Leigh Lesniak received a bill for nearly 250 dollars last month to replace the carpet in an apartment she moved out of almost a year ago. She doesn’t know why the university charged her or why it waited so long to do it.
“We got a letter in the mail to my parents house saying that I owed charges and it amounted to between 250 and 300 dollars,” Lesniak said.
Shocked, Lesniak called the university to get answers.
“I called Elon and I asked them why I had the charges and they told me it was for damage to my oaks carpet and I didn’t think there was any damage to the carpet when I moved out.”
That took her to the Residence Life office and Oaks Area Director JT Bowie. Bowie reviewed the case but refused to waive the charges.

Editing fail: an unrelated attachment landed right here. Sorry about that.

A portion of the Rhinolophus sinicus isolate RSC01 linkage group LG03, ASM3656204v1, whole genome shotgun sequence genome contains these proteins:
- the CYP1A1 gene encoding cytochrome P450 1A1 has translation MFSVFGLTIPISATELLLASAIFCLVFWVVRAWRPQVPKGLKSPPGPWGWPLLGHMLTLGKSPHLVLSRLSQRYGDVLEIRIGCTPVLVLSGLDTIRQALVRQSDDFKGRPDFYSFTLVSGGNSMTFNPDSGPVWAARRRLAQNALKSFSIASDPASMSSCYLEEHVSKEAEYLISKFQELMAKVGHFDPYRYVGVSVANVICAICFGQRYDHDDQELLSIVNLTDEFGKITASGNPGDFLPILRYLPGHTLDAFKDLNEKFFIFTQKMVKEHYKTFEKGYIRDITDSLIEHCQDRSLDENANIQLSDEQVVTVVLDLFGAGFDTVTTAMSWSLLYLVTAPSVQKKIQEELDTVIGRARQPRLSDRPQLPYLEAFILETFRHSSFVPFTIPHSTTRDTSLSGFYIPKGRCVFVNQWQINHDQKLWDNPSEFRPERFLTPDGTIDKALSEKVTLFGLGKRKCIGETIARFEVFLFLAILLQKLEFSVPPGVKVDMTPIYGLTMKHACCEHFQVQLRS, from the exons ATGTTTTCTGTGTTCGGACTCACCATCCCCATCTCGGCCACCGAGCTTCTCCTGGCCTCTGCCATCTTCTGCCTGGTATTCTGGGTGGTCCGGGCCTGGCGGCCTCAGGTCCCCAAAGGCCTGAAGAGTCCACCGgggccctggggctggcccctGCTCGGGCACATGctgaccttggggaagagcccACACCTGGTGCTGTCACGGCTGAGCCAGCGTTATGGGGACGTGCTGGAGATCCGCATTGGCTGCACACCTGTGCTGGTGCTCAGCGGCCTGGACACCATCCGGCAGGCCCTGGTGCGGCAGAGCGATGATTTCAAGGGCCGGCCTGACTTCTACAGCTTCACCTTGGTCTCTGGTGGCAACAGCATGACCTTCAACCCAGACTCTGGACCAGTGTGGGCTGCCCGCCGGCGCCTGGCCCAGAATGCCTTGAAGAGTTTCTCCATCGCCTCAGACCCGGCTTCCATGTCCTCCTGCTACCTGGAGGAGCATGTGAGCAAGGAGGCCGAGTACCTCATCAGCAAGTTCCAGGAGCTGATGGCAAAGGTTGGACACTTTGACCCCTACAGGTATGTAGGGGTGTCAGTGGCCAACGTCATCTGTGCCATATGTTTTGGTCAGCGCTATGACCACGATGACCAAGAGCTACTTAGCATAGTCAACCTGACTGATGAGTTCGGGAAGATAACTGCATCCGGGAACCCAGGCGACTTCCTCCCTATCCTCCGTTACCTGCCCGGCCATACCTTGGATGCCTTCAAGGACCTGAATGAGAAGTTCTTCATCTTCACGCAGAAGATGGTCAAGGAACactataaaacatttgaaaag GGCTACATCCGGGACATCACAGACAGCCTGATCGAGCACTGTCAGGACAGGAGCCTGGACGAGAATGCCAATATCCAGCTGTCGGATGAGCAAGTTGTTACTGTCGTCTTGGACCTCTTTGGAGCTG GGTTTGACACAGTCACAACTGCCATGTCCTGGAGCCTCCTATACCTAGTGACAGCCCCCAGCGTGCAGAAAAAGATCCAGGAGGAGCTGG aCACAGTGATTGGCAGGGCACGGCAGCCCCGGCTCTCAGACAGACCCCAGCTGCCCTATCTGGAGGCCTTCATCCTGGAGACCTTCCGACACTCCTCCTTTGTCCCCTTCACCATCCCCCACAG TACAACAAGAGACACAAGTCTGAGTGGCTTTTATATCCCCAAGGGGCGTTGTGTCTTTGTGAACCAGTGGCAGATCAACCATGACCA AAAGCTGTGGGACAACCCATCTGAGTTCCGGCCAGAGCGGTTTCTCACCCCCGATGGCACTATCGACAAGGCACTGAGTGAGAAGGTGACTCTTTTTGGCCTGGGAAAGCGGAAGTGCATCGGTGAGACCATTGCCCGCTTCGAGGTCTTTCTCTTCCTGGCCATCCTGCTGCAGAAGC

Now Lesniak was stuck with a bill for carpet she says was actually damaged by the university.
She says the only damage to her carpet was caused by two separate leaks in her kitchen.
Lesniak can’t dispute the charges, though, because she did express checkout.
“An express check-out is where the student can come pick up an envelope from the office and then entrust me and my office staff to go back through their apartment later on,” Bowie explained.
Doing express check-out prevents students from disputing any charges residence life decides to apply.
Bowie says the convenience comes with a risk.
“If they do choose to do the express check-out,” said Bowie, “that’s a risk that they’re taking.”
Regardless of what she agreed to, Lesniak is still unhappy.
“This is just such a bad impression that the university is making on the new alums.”
University officials were unable to give us specific information about Lesniak’s case because of privacy laws protecting education records. Phoenix14 is working with Lesniak and the school to obtain that information and will bring you a follow-up with the results as soon as they happen.